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Honoring Our SGL & Bisexual Sisters
Donna Payne

Coming Out and Religion: 
Spotlight on Donna Payne
[From Human Rights Campaign]

Donna Payne is the Constituent Field Organizer for the Human Rights Campaign. Her father, who died when Payne was 15, was a United Methodist Minister and her mother encouraged her to practice public speaking, especially in church. After Payne realized she was lesbian, this combination of influences inspired her to meet the challenge of reconciling her sexual orientation and her faith. This is her story.

"I first acknowledged that I was gay in college. I didn't know much about my new identity so I immersed myself in every book on gay issues I could find in the library, Rita Mae Brown and the like. But most were written by white folk, so that even if the feelings matched the specific cultural things didn't. And none of them addressed what I was feeling as a p.k. (preacher's kid) coming out. My church had either completely ignored gay people or dragged them down, and I didn't see where I fit in all that. I had much to think through and process - how could I as a child of god be gay? After much soul searching and prayer I came to the conclusion that the two weren't mutually exclusive. The first morning I woke up and realized that I had accepted myself as a lesbian it was as if the sun shone bigger than it ever had because I had found myself.

"However, I still could not reconcile being a "practicing" lesbian and a Christian, so for five years I lived a double life. I had always been active in my church - played piano, sang in choir, led youth groups - but I now made excuses so that I would not have to attend church with my family. I was confronted by my mother about this, because I had always been active in the church with youth groups and the choir. I told her a shadow of the truth that I just wasn't as happy with the church as I used to be. This held off her concerns for a while, and to buy even more time, I dated men. Well, it was actually a gay male friend, but Mom didn't know that!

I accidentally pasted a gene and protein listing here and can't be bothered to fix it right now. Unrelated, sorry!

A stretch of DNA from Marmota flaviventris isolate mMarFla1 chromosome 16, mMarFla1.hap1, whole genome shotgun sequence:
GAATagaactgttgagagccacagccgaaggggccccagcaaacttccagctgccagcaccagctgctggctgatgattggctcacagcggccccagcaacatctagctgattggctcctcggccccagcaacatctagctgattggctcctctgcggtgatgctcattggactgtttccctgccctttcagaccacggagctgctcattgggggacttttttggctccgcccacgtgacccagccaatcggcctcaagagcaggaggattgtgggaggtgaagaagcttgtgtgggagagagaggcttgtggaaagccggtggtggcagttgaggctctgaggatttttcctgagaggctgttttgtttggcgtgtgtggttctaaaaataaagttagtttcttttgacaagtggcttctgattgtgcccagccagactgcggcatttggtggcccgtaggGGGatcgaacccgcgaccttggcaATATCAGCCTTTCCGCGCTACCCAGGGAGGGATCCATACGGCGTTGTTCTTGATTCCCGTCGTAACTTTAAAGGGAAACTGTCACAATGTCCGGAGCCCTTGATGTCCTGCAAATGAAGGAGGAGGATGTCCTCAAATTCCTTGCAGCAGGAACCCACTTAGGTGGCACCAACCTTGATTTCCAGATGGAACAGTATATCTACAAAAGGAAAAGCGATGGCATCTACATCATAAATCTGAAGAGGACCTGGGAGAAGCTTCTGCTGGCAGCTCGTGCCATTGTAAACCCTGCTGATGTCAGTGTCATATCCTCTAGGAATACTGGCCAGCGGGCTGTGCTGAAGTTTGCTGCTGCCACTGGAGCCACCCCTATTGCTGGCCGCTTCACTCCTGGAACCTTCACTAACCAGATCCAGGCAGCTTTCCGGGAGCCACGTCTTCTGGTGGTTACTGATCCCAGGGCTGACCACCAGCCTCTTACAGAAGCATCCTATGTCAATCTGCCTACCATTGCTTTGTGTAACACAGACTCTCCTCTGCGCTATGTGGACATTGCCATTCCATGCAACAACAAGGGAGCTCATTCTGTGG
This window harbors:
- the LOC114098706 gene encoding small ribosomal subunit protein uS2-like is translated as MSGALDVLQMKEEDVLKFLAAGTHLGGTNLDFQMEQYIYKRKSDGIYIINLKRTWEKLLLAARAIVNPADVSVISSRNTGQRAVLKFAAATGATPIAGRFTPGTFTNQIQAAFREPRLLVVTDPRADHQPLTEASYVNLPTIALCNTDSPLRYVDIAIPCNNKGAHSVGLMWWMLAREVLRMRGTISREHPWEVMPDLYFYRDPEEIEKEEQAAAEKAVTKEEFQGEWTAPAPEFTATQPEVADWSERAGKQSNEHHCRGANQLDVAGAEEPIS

"All of this scheming took its toll. My grades suffered because of the internal and external battles I was going through. I struggled weekly to find ways to avoid my family's church but at the same time still keep my relationship with God. Being able to acknowledge my sexual orientation felt so good, but after years of hearing gays bashed from the pulpit, it also felt bad.

"It was a trip north that changed things for me dramatically. One weekend, I traveled to Washington D.C. to dance at the gay clubs and a friend suggested that we attend church on Sunday. At first I declined, but my friend explained that it was a gay-affirming church, and we wouldn't have to stay long if I didn't feel comfortable. I didn't even realize that there was such a thing as a gay-affirming church! So that Sunday we went to the Metropolitan Community Church, and the experience was so amazing that I just sat there and cried the entire time. I could resolve my issues and be who I was chosen to be- loved by God and a lesbian! The sun shone big and bright all that day, too!"

"Attending a welcoming and affirming church had a powerful impact on my life. Eventually, this church also made it possible for my mother to further accept me and my sexual orientation. I was living in DC when I came out to my mother and her first reaction was that I should return to Tennessee so I could go to therapy and 'work it out,' that I needed to get down on my knees and pray for God to change me. I told her that God knew who I was and it was OK. We didn't speak for three months, but one day when I called home she answered the phone and told me she loved me and wanted to visit DC to see what my world was like. I invited her to the Metropolitan Community Church that Sunday, and she was greeted by supportive people who thanked her for coming and told her what a great job she had done raising me. Afterward she commented how those she had met were just 'regular people.' And how the gay men loved her outfit!

"Today, I am able to be comfortable with my identity both as a same-gender-loving woman and a child of God. With my work at the Human Rights Campaign and our Gospel & Soul program I am hopefully making it possible for other LGBT African Americans can realize they don't have to choose between their identities and their faiths."

Source:  Coming Out and Religion: Spotlight On Donna Payne - HRC

Black History Month by Donna Payne

FemmeNoir (c) 2004